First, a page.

No money for Cash Plus investors

June 08, 2017
Former Cash Plus boss, Carlos Hill.

Two weeks after former Cash Plus boss Carlos Hill was freed of fraud charges, the state agency handling the liquidation of his failed unregulated investment scheme has signalled that depositors should not expect a full refund any time soon.

The Office of the Government Trustee revealed yesterday that the losses to Cash Plus depositors have been calculated at just over $19 billion, almost doubling the initial reports.

That figure is based on the 35,000 claims the trustee's office says it received from approximately 21,000 depositors for J$17.5 billion, US$23.3 million, £413,500 and CAN$93,000.

However, the office reports that since the start of the liquidation process in July 2008, it has collected a total of J$827.5 million and US$1.16 million, mainly through debt collection as well as the sale and rental of properties owned by the Cash Plus entities.

According to the government trustee, this amount was not only "insufficient to make a dividend payment of any significant portion" to depositors, but, for several reasons, it could not be immediately used to pay creditors.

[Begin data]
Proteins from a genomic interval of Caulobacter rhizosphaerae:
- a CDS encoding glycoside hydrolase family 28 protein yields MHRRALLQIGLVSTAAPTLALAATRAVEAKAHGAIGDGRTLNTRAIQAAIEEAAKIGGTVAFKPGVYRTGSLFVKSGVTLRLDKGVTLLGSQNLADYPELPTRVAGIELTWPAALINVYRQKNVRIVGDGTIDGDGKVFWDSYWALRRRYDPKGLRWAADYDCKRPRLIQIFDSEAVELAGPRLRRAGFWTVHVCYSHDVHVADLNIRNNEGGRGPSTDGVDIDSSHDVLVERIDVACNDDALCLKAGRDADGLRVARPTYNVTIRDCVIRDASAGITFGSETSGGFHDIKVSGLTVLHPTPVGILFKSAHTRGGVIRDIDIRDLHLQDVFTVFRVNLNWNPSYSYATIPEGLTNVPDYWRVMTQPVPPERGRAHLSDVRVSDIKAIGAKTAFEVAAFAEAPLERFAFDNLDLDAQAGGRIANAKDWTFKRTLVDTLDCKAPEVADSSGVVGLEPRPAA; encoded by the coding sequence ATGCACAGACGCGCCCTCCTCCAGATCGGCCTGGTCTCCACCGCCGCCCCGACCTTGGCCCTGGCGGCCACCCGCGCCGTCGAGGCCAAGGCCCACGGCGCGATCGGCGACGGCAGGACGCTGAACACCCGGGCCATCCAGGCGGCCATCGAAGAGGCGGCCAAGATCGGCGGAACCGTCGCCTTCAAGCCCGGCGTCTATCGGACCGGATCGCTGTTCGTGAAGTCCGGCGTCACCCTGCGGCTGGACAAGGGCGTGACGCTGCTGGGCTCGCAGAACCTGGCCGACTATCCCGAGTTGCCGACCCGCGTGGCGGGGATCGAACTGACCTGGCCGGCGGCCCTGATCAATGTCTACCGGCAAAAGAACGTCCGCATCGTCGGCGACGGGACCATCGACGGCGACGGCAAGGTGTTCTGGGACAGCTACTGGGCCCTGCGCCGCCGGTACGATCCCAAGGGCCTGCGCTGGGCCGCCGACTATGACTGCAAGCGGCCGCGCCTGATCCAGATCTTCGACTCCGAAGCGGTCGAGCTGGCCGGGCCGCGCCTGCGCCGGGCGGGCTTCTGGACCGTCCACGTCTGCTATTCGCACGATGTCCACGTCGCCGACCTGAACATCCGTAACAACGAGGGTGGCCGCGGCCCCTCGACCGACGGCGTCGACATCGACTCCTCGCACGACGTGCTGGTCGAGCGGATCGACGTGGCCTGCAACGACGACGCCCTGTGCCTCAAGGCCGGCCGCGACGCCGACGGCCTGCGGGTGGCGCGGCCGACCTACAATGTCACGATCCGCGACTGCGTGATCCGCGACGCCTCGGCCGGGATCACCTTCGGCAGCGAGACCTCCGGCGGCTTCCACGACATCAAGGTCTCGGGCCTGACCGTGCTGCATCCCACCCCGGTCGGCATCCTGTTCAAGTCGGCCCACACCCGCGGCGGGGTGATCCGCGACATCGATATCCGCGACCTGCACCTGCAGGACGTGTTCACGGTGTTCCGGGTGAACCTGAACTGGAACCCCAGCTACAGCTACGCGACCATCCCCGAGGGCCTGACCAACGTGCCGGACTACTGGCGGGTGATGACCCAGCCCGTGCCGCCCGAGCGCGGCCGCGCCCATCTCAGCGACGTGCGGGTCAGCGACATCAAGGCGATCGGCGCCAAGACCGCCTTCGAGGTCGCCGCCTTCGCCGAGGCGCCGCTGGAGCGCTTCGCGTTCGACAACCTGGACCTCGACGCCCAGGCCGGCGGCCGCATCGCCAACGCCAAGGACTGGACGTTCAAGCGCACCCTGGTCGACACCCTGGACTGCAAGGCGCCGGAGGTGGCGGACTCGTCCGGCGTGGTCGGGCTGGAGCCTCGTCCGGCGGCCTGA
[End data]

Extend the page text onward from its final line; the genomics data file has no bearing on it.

"These include the continuation of investigations to identify and recover Cash Plus assets within and outside the jurisdiction, the inability of the Trustee to quickly dispose of assets given the need to resolve legal and other issues, and the need to individually review and verify claims and identify and remove duplications," the agency explained.

The Office of the Government Trustee said that it also need to determine the amount of funds available to pay dividends and make priority payments such as wages, redundancy payments, taxes and contribution to the National Insurance Scheme and the National Housing Trust for former Cash Plus employees.

It has been a long wait and several unfulfilled promises for Cash Plus depositors since the entity ceased operations in 2008.

Hill was arrested and charged with attempting to and fraudulently inducing persons to invest in his investment scheme which promised significant returns on deposits over a short period. On May 24, a seven-member jury found him not guilty of all charges after prosecutors announced that they were offering no evidence against him.

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